A drink that might well last the next four years as I try to understand what the voters in Toronto are thinking... if they even are...

    1. Heh. The problem is lousy choices. The 3 realistic options were Tory, Ford, and Chow. So a guy who failed to win Toronto & Ontario before, Rob Ford's brother, and someone viewed as far left of any recent mayor.

      The Liberals winning provincially... hrm... I still don't know how the Tories blew it 3 times in a row when all 3 appeared to be 'show up and win' situations for them (very good at shooting themselves in the foot). If they put Doug Ford in as leader I suspect we'll see them blow an easy win for a 4th time in a row.

  8. Understand what the voters were thinking ?? Try the really simple answer Anybody But Ford !!

    1. Voting out Ford to elect Tory is like buying the same car with a different colour.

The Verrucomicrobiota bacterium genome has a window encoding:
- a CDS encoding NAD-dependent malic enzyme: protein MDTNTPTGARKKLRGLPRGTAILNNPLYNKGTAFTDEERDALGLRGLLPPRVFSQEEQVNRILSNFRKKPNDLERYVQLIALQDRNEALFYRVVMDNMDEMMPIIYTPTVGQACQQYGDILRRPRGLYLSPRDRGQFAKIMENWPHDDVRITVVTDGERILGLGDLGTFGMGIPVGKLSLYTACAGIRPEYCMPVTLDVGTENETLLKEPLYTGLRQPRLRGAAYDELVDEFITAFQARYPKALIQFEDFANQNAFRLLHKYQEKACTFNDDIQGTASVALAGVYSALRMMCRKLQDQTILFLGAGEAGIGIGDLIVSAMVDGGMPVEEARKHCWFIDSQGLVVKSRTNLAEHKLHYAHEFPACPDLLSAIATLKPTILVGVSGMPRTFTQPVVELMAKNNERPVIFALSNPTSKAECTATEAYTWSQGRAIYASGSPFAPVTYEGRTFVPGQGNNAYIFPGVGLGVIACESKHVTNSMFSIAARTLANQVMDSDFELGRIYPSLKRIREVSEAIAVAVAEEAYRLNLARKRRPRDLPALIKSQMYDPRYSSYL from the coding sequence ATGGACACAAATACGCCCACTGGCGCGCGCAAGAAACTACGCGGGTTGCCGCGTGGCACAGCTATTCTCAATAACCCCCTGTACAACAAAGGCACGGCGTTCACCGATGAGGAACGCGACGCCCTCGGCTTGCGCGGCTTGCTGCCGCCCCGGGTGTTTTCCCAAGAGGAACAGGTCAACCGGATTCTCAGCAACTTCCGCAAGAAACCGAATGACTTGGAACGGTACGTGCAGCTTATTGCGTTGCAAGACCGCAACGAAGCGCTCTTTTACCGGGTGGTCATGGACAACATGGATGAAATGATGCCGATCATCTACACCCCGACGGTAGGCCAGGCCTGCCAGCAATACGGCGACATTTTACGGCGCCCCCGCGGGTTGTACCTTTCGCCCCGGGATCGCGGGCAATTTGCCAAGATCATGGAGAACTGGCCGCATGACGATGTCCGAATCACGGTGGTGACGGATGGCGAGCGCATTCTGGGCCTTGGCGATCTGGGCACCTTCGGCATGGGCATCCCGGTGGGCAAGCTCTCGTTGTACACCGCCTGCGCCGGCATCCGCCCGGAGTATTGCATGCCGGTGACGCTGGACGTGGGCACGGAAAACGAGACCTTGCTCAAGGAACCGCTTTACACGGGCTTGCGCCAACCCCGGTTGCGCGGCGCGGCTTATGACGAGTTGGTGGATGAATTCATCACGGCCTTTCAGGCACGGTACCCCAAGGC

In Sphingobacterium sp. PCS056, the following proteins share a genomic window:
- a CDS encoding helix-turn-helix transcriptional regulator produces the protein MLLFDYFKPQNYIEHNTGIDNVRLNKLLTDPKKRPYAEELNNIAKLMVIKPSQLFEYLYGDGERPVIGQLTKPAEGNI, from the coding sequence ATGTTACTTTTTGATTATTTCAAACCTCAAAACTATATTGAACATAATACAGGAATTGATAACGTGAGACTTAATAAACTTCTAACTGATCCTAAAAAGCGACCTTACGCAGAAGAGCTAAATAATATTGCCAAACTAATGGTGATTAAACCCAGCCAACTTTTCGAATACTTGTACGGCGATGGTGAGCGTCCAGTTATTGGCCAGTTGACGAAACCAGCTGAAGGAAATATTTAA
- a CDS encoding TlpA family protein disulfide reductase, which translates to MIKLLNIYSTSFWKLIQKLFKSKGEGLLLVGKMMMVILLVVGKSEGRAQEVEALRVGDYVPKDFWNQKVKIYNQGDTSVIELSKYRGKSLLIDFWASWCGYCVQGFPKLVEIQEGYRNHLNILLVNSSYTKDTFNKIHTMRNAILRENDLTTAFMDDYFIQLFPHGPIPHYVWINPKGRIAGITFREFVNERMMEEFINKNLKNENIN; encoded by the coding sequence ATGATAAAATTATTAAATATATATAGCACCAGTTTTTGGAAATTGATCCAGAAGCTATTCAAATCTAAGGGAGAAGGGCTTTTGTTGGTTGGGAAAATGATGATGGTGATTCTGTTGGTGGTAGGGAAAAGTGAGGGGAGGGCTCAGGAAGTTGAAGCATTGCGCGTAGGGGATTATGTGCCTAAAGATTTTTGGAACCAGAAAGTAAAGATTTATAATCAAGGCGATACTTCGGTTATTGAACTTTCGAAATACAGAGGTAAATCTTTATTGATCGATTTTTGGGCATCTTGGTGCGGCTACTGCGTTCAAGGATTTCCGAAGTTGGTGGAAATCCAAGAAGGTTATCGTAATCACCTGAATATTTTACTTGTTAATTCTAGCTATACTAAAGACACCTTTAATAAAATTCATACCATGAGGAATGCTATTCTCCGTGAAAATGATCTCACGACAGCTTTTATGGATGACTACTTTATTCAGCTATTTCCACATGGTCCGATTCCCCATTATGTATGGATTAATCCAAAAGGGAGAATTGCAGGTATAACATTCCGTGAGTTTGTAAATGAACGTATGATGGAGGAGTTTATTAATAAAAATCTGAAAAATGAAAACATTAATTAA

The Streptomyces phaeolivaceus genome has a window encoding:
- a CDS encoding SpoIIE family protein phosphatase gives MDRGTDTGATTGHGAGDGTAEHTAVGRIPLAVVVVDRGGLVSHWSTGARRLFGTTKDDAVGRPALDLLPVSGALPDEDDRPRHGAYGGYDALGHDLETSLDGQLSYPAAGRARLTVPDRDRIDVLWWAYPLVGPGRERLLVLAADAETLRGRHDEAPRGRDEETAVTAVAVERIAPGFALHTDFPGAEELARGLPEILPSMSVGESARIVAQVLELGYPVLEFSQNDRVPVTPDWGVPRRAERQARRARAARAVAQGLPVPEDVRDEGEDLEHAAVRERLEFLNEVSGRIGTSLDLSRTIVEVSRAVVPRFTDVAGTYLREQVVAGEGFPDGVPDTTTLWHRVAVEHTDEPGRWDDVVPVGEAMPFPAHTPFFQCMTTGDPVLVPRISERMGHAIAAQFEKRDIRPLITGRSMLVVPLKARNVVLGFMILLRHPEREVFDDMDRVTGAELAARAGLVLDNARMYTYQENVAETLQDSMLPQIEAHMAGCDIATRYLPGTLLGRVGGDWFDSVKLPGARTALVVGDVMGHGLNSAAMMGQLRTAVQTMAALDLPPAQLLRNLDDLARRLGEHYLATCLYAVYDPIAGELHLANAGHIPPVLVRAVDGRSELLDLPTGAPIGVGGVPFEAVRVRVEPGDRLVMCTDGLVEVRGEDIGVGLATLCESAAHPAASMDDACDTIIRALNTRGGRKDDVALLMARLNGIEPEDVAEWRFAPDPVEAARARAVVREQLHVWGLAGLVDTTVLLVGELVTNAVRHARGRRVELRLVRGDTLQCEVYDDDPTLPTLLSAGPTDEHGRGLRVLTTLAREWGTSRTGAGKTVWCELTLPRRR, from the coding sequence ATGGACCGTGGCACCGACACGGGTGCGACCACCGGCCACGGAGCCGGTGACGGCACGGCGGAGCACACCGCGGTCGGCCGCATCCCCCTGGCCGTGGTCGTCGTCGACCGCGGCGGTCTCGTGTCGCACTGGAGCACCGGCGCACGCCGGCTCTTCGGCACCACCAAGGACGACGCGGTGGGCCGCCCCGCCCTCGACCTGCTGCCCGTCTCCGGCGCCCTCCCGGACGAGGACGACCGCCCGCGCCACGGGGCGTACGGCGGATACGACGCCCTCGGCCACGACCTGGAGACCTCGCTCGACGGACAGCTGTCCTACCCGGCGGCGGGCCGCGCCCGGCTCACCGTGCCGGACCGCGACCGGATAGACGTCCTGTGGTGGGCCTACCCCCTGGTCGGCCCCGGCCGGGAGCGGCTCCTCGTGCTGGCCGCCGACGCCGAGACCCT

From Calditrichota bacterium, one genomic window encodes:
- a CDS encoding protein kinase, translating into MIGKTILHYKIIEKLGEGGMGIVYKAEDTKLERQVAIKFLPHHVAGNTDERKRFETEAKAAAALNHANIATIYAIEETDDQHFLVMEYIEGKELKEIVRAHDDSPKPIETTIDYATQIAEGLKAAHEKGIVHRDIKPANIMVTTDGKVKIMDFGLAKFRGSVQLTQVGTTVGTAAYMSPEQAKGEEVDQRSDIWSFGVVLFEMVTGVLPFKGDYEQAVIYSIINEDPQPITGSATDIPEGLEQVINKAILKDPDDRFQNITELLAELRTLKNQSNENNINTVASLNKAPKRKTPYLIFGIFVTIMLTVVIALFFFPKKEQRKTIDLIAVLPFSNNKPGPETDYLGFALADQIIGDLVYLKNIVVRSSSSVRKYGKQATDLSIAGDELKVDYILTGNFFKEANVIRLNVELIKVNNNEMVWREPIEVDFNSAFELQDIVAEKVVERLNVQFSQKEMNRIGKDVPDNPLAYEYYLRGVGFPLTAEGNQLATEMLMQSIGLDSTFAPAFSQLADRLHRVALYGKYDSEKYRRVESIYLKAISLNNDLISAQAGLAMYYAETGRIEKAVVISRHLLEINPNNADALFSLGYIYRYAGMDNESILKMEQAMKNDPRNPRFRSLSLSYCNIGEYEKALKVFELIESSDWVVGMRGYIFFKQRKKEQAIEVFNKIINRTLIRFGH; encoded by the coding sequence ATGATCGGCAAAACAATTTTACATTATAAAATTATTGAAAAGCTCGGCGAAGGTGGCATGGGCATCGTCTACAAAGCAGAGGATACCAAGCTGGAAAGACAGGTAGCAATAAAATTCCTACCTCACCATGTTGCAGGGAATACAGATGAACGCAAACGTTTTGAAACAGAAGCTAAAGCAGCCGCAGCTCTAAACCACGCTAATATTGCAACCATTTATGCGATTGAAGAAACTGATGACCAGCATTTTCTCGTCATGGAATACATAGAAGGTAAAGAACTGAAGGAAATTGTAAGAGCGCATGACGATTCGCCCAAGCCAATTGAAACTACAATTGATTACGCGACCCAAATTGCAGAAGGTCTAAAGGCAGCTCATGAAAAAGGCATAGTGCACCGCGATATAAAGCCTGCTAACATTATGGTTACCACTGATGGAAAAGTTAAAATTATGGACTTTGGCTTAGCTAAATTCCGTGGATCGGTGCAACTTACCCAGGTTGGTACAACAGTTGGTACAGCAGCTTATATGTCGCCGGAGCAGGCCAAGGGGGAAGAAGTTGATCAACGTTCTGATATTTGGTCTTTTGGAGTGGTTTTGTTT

The stupidity of Anyone But, strikes again.

  9. Ford was a good mayor. Tory will likely do similar things, policy-wise.

    Toronto chose well.

  10. I can't tell if you're trying to be funny or not....

  11. Didn't even vote in this one. I'm generally satisfied with both Jim Watson and my ward's councillor and neither was facing a competitive race.

    Ottawa's experience with Jim Watson makes it clear why Toronto voted for the least flamboyant of the three candidates. I like Chow better, but Tory is as good of a foil to Ford as Watson's been to that ass clown Larry O'Brien.